| March 22, 2024 | Medi-Products

The 5 Best Modern Diagnostic Tools and Medical Technologies

Whether its contemporary technology like CAT scans and MRIs, or the tried, true, and iconic tools traditionally associated with medicine like the stethoscope or sphygmomanometer, the diagnostic medical field has never had more powerful tools at its disposal than it does in the modern age.

Even with all the tools available to our medical professionals, continuous improvements are always being made in the available methods used to diagnose ailments—especially when it comes to incorporating machine learning, artificial intelligence, and remote monitoring technology.

Due in part to the COVID-19 pandemic, we’ve seen an accelerated rate in adoption of these technologies by hospitals, ASCs, and individual practices alike. The following list is compiled with prime examples of game-changing diagnostic tech either on the rise or on the horizon that you should keep an eye out for and consider integrating into your practice in the near future.


At-Home Rapid Antigen Tests


The concept of an easy-to-use and fairly accurate test that can quickly reveal if a patient is suffering from an ailment is not a new one. Many common diseases such as strep throat, the seasonal flu and malaria have utilized rapid antigen test as part of their diagnosis protocol for years. Additionally, at-home testing has also existed—most commonly in the form of commercially available pregnancy tests.

However, The COVID-19 pandemic accelerated and normalized the use of at-home testing kits to aid the public in diagnosing their ailments before seeking medical attention—Billions being produced and utilized worldwide in such a short period of time. Therein lies the reason why they belong on this list. Not all medical technology developments lie in what is being used as the scale at which there has proven to be a demand for at-home testing combined with an expected shift in consumer expectations is what will push the offerings available to the public in the coming years.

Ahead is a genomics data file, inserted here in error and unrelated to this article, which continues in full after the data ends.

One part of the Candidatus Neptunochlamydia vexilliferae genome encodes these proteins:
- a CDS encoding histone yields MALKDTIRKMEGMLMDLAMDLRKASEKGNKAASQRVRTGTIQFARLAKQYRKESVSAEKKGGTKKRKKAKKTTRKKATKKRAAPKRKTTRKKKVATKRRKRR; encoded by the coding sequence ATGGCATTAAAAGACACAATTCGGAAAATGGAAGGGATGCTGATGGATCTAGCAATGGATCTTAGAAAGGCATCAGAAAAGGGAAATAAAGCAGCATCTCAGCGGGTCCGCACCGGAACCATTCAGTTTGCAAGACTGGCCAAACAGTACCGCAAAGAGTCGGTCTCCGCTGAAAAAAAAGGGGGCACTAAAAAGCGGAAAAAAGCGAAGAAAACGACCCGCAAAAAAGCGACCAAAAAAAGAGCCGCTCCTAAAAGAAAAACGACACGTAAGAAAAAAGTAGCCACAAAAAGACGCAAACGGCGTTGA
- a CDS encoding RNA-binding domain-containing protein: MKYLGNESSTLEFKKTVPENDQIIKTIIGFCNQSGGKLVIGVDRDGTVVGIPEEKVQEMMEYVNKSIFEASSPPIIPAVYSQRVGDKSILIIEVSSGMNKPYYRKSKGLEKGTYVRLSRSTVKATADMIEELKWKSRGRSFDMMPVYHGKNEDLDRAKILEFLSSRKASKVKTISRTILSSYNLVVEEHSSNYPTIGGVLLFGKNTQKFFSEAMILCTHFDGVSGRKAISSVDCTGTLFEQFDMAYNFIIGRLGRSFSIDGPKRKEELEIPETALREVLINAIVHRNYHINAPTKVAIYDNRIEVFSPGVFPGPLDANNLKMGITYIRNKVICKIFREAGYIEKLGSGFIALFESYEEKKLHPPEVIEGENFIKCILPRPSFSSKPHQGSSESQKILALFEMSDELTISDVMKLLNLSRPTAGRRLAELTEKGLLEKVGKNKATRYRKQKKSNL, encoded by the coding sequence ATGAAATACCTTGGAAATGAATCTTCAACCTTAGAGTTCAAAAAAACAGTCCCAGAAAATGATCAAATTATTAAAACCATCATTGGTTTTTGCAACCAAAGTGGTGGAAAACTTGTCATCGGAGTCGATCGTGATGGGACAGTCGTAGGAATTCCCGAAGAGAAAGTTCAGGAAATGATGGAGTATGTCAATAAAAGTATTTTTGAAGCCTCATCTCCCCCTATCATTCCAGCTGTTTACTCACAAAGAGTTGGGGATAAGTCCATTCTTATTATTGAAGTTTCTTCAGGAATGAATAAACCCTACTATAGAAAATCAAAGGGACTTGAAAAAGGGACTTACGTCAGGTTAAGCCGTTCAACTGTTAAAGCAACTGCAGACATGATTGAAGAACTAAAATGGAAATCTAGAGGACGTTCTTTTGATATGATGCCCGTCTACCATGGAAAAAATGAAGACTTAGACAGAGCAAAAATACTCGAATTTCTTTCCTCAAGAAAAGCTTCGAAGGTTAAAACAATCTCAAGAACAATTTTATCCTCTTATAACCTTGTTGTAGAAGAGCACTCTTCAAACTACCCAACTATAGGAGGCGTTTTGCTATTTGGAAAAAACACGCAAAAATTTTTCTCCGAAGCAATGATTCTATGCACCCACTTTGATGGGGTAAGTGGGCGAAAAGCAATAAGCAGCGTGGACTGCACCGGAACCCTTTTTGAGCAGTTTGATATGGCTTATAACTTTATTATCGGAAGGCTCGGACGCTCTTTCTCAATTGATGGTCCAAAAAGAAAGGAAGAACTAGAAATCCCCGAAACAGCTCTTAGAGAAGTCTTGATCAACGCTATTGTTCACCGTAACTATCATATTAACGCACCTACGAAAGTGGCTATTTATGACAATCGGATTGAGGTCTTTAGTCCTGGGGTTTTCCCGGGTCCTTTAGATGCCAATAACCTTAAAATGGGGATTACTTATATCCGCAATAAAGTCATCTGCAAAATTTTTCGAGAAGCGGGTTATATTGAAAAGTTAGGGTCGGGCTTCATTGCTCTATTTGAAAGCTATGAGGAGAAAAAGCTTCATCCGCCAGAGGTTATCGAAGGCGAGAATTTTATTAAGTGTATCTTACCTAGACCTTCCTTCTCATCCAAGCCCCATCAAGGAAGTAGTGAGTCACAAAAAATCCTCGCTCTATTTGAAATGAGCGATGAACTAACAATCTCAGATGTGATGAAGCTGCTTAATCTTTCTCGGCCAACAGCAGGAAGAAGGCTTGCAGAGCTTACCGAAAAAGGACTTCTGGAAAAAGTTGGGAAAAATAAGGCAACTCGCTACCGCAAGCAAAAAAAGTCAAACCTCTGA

And on the side of the healthcare professionals their widespread use and the infrastructure put into place by both the public and private sectors, could potentially allow for more resources to be put towards more difficult to diagnose ailments, achieving an overall increase in outcomes and efficiency throughout the system—the goal of any new diagnostic tool.

Wearable Medical Technology


Lifestyle-focused wearable tech gadgets have been around for years. Fitbits, Apple Watches, and other smartwatches are no longer trendy toys that tech enthusiasts use to ostentatiously display their savviness. They’re now powerful computers we can wear with us all the time that serve endless numbers of functions—Apple shipped close to 40 million of theirs in 2021 alone.

By their nature, people take their wearables everywhere they go— making it a diagnostic tool that can exist well outside the confines of a medical office. Naturally, the kind of technology that can track minute-by-minute trends in a users body movement, heart rate and stress levels—among others— would be both extremely useful and desirable across every medical discipline and specialty—and medical technology manufacturers have taken notice.

Going beyond the consumer technology companies who integrate (impressive) health monitoring into their products, companies like Decxom are moving into the wearable healthcare monitoring space with products like their smart-device enabled G6 CGM wearable glucose monitoring system which allow diabetics to not only manage their conditions by themselves, but allow them to share the data collected with their healthcare provider—providing access to datasets that exist outside the 4 walls of an exam room.





First revealed in 2017 and supercharged by COVID-19, Stanford University School of Medicine has been using microfluid technology to develop a diagnostic tool that looks to revolutionize the world of diagnostic medicine.

Described as “a two-part system—A clear silicone microfluidic chamber for housing cells sits on top of a reusable electronic strip.” Stanford’s “lab on a chip” uses the electrical properties present in cells to separate an existing fluid into the components that comprise them.

Originally designed as a tool that could help identify patient-specific mutations of cancer cells— Ron Davis, PhD, professor of biochemistry and of genetics and director of the Stanford Genome Technology Center has said that “the low cost of the chips could democratize diagnostics similar to how low-cost sequencing created a revolution in health care and personalized medicine”